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Academic Medicine:
doi: 10.1097/ACM.0b013e31819a8358
Letters to the Editor

The Urgent Need for Pain Management Training

Vadivelu, Nalini MD; Kombo, Ninani; Hines, Roberta L. MD

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Associate professor, Department of Anesthesiology, Yale University School of Medicine, New Haven, Connecticut; (nalini.vadivelu@yale.edu). (Vadivelu)

Fifth-year medical student, Yale University School of Medicine, New Haven, Connecticut. (Kombo)

Professor and chair, Department of Anesthesiology, Yale University School of Medicine, New Haven, Connecticut. (Hines)

To the Editor: Approximately 50 million people in the United States suffer from persistent pain,1 and pain treatment cuts across most medical disciplines. Despite huge strides in understanding pain, there is a major gap between that understanding and pain diagnosis and treatment. In the 21st century, pain management is being accepted as a basic human right.2 Thus, it is even more important to train medical students to be competent in the areas of pain assessment and treatment. However, few physicians graduating from U.S. medical schools have had comprehensive multidisciplinary pain education as part of their medical school curricula. This was shown in an AAMC survey in 2000–2001, which found that only 3% of medical schools had a separate course in pain management in their curricula1; the situation is not much better today. Although a free, Internet-based CD-ROM textbook on pain was developed for medical students in 2003 by the American Academy of Pain Medicine, we feel there is an urgent need for formal pain management training within the medical school curriculum.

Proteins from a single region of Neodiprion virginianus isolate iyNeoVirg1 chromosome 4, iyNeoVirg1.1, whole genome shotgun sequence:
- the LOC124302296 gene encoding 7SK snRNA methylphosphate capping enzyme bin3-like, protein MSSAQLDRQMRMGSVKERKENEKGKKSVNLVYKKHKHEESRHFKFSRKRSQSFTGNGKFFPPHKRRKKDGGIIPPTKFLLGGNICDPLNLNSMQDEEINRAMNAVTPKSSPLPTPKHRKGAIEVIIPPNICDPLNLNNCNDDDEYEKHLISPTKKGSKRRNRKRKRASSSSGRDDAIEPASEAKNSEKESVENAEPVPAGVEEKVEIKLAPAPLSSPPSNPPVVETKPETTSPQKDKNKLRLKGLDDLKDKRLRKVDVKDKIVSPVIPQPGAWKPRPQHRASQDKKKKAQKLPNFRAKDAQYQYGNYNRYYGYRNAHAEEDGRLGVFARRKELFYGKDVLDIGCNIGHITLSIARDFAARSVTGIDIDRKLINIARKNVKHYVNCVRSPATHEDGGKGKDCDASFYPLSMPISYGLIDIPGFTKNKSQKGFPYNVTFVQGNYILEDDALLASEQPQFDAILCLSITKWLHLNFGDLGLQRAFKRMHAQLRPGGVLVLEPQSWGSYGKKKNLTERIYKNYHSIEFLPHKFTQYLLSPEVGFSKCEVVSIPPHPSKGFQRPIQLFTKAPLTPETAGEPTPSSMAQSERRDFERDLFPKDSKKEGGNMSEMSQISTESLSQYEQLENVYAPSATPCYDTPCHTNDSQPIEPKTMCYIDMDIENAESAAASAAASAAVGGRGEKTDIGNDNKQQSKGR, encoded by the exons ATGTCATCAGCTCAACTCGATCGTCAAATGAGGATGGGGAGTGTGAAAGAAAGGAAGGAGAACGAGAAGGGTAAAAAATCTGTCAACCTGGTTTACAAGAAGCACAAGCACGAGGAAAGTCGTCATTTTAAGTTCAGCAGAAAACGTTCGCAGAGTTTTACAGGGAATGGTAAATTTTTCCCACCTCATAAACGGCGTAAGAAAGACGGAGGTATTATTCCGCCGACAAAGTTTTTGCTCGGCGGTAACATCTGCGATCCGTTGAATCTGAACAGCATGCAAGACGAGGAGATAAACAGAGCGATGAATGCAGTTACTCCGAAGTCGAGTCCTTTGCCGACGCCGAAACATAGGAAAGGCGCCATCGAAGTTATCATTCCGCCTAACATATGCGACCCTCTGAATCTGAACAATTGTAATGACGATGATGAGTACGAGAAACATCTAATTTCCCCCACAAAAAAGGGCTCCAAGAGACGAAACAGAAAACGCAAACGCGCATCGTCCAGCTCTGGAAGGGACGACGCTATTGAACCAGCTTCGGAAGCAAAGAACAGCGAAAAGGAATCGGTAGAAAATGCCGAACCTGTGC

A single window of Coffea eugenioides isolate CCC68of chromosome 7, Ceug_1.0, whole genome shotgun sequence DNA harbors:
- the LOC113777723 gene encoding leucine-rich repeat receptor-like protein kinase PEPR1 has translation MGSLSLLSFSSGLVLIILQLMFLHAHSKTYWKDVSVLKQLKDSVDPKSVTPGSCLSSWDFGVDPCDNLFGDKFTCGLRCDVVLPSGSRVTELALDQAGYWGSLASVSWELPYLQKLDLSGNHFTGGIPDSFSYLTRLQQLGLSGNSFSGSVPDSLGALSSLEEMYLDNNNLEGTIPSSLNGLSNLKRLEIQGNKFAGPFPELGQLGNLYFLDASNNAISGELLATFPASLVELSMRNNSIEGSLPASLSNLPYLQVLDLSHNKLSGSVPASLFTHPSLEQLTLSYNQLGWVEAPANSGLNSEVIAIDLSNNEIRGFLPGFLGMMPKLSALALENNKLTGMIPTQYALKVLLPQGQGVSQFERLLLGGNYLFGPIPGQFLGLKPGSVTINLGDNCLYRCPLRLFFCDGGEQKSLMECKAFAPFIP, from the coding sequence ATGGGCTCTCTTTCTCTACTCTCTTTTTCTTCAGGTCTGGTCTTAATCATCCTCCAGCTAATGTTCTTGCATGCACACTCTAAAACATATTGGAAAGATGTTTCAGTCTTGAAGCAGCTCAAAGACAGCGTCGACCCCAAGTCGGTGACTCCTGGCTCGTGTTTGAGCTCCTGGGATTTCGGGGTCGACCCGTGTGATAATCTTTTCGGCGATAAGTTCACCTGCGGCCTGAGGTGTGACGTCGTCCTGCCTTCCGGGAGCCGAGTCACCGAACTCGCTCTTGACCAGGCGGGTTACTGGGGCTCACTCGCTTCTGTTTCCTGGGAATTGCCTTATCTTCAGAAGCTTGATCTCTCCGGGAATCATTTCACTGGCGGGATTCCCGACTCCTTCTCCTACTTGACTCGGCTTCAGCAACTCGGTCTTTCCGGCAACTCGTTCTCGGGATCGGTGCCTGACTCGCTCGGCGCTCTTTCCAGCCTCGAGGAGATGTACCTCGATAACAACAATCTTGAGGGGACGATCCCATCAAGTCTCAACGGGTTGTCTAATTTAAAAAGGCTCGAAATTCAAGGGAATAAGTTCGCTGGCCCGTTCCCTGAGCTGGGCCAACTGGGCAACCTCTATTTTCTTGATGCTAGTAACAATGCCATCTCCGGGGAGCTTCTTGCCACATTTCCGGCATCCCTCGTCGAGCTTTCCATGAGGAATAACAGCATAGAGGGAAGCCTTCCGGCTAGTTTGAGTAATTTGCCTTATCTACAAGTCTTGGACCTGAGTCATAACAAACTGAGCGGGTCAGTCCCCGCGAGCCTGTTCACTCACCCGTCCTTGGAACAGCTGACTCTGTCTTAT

Pain education in medical schools could be in the form of pain symposiums, pain workshops, lecture series, and clinical rotations in pain management, according to what is available and feasible in each school. Interinstitutional elective rotations in pain management and summer research projects with resulting research publications in pain should also be encouraged. Funding for the latter is available from, for example, Foundation for Anesthesia Education and Research grants to medical students from the American Society of Anesthesiologists. We at Yale have incorporated formal pain education into our curriculum using a multidisciplinary pain symposium at the second-year level with case studies for third- and fourth-year students.

We believe that medical schools worldwide should establish formal pain management education in each year of their curricula. This will enable graduating physicians everywhere to be well equipped to ease their patients’ pain.

Nalini Vadivelu, MD

Associate professor, Department of Anesthesiology, Yale University School of Medicine, New Haven, Connecticut; (nalini.vadivelu@yale.edu).

Ninani Kombo

Fifth-year medical student, Yale University School of Medicine, New Haven, Connecticut.

Roberta L. Hines, MD

Professor and chair, Department of Anesthesiology, Yale University School of Medicine, New Haven, Connecticut.

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References

1 Mitka M. “Virtual textbook” on pain developed: Effort seeks to remedy gap in medical education. JAMA. 2003;290:2395.

2 Brennan F, Carr D, Cousins M. Pain management: A fundamental human right. Anesth Analg. 2007;105:205–221.

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© 2009 Association of American Medical Colleges

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